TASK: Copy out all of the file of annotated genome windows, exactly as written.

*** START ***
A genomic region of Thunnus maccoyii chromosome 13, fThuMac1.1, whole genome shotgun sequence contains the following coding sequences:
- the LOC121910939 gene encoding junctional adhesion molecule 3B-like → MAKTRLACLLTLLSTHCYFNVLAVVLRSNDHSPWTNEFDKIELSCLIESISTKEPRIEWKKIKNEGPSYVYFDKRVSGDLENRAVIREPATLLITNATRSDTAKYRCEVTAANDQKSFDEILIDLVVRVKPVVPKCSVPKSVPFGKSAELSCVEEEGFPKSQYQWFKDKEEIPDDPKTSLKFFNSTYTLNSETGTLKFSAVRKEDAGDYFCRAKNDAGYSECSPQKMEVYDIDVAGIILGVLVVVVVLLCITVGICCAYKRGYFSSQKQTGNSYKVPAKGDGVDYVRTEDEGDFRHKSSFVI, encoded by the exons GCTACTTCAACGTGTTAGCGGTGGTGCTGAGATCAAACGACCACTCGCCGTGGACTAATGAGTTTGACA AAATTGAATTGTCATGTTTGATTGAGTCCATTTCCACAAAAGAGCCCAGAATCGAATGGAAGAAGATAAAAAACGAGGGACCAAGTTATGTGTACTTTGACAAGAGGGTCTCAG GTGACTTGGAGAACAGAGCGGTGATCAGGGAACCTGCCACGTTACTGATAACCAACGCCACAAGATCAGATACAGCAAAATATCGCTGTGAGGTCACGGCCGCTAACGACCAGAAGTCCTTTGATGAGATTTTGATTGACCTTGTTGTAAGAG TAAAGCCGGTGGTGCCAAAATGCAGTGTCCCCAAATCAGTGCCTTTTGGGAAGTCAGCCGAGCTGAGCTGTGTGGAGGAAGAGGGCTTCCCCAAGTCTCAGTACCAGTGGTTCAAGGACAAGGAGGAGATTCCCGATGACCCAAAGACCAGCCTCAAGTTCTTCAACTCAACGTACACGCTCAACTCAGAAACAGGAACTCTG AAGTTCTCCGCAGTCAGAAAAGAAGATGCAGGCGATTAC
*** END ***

A genomic region of Thunnus maccoyii chromosome 13, fThuMac1.1, whole genome shotgun sequence contains the following coding sequences:
- the LOC121910939 gene encoding junctional adhesion molecule 3B-like → MAKTRLACLLTLLSTHCYFNVLAVVLRSNDHSPWTNEFDKIELSCLIESISTKEPRIEWKKIKNEGPSYVYFDKRVSGDLENRAVIREPATLLITNATRSDTAKYRCEVTAANDQKSFDEILIDLVVRVKPVVPKCSVPKSVPFGKSAELSCVEEEGFPKSQYQWFKDKEEIPDDPKTSLKFFNSTYTLNSETGTLKFSAVRKEDAGDYFCRAKNDAGYSECSPQKMEVYDIDVAGIILGVLVVVVVLLCITVGICCAYKRGYFSSQKQTGNSYKVPAKGDGVDYVRTEDEGDFRHKSSFVI, encoded by the exons GCTACTTCAACGTGTTAGCGGTGGTGCTGAGATCAAACGACCACTCGCCGTGGACTAATGAGTTTGACA AAATTGAATTGTCATGTTTGATTGAGTCCATTTCCACAAAAGAGCCCAGAATCGAATGGAAGAAGATAAAAAACGAGGGACCAAGTTATGTGTACTTTGACAAGAGGGTCTCAG GTGACTTGGAGAACAGAGCGGTGATCAGGGAACCTGCCACGTTACTGATAACCAACGCCACAAGATCAGATACAGCAAAATATCGCTGTGAGGTCACGGCCGCTAACGACCAGAAGTCCTTTGATGAGATTTTGATTGACCTTGTTGTAAGAG TAAAGCCGGTGGTGCCAAAATGCAGTGTCCCCAAATCAGTGCCTTTTGGGAAGTCAGCCGAGCTGAGCTGTGTGGAGGAAGAGGGCTTCCCCAAGTCTCAGTACCAGTGGTTCAAGGACAAGGAGGAGATTCCCGATGACCCAAAGACCAGCCTCAAGTTCTTCAACTCAACGTACACGCTCAACTCAGAAACAGGAACTCTG AAGTTCTCCGCAGTCAGAAAAGAAGATGCAGGCGATTAC